Redpanda Keeper, or
rpk, is a CLI utility that you use to interact with Redpanda.
rpk on the host machine:
brew install redpanda-data/tap/redpanda
Install Redpanda operator with Helm
- Use Helm to add the Redpanda chart repository and update it:
helm repo add redpanda https://charts.vectorized.io/ && \
helm repo update
- Set the
$VERSIONenvironment variable to the latest operator and Redpanda version:
export VERSION=$(curl -s https://api.github.com/repos/redpanda-data/redpanda/releases/latest | jq -r .tag_name)
If you prefer to manually enter the Redpanda version, or if you want to verify the version, the following command returns the installed version:
curl -s https://api.github.com/repos/redpanda-data/redpanda/releases/latest | grep tag_name
Find information about the versions of the operator in the list of operator releases.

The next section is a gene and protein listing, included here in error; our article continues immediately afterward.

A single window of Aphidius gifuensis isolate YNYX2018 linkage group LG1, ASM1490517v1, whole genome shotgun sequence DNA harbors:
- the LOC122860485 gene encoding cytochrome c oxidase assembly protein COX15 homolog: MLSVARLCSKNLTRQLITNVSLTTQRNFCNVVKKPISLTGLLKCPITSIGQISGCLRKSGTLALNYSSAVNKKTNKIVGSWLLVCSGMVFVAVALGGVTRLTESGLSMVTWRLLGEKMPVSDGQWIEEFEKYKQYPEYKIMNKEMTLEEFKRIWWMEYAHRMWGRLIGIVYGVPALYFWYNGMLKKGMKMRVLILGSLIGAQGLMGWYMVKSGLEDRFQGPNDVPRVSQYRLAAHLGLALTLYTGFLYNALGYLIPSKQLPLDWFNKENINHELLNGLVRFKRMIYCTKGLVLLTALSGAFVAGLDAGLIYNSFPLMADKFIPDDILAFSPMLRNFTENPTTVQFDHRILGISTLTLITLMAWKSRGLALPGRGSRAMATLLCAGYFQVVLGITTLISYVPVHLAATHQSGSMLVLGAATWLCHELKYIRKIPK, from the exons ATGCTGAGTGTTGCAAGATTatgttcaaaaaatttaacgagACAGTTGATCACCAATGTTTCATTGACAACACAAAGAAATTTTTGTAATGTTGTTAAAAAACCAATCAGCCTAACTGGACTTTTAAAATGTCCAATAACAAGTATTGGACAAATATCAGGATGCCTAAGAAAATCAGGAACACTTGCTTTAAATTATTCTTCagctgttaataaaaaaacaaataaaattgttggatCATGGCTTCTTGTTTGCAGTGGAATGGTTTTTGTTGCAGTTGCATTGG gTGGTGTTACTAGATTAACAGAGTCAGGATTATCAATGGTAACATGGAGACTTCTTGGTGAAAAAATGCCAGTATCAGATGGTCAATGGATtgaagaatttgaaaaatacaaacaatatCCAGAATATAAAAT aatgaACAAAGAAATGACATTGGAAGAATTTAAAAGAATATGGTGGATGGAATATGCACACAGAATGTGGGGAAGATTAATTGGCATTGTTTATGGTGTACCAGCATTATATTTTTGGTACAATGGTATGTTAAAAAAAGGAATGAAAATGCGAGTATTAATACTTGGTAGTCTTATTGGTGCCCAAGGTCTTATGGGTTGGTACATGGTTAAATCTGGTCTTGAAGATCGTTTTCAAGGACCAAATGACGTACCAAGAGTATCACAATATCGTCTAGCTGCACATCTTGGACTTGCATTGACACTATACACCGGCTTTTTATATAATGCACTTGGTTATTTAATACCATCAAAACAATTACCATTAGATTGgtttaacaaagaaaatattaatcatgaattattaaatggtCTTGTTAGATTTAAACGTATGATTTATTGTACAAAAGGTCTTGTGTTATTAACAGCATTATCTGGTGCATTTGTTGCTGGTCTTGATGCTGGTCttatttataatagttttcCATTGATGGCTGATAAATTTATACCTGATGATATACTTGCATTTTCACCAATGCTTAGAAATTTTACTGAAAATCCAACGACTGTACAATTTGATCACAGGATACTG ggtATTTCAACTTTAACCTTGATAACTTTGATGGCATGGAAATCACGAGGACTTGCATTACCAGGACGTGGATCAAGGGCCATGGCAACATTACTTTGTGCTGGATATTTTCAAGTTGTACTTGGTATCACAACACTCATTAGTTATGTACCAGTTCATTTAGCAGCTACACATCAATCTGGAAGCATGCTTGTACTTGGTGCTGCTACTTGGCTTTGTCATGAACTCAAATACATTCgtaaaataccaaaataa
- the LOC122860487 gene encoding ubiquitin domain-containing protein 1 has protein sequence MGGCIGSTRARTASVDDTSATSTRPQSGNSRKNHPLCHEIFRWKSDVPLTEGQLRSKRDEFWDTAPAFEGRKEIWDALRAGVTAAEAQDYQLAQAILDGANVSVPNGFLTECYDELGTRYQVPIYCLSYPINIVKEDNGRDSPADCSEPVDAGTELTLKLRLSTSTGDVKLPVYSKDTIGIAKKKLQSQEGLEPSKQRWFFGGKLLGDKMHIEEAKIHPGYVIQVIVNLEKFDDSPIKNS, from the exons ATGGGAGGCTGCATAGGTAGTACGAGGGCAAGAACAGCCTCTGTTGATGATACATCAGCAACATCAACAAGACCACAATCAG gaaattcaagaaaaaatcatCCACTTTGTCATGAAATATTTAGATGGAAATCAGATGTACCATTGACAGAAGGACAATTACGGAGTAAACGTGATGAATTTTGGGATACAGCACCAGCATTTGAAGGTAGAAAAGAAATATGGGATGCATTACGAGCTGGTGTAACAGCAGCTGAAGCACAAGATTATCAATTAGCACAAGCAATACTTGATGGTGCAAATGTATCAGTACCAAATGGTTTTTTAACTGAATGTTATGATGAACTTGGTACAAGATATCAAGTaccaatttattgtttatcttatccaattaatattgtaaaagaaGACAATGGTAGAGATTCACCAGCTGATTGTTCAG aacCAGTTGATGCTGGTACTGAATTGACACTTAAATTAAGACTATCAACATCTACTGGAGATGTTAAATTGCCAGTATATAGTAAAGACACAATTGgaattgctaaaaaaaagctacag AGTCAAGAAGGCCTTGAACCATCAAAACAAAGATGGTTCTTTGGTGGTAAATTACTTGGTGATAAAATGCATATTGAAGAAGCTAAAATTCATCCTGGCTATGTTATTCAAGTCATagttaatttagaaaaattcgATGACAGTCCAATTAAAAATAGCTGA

Install the Redpanda operator CRD with the bash or zsh:
kubectl apply \
noglob kubectl apply \
Install the Redpanda operator on your Kubernetes cluster:
helm install \
--namespace redpanda-system \
Install and connect to a Redpanda cluster
After you set up Redpanda in your Kubernetes cluster, you can use the sample configuration files in GitHub to install a cluster and see Redpanda in action.
This example is an imaginary chat application,
panda-chat, but you can replace
panda-chat with any string. In this example,
panda-chat has five chat rooms.
Complete the following steps to manage a stream of events from
- Create a namespace for the cluster:
kubectl create ns panda-chat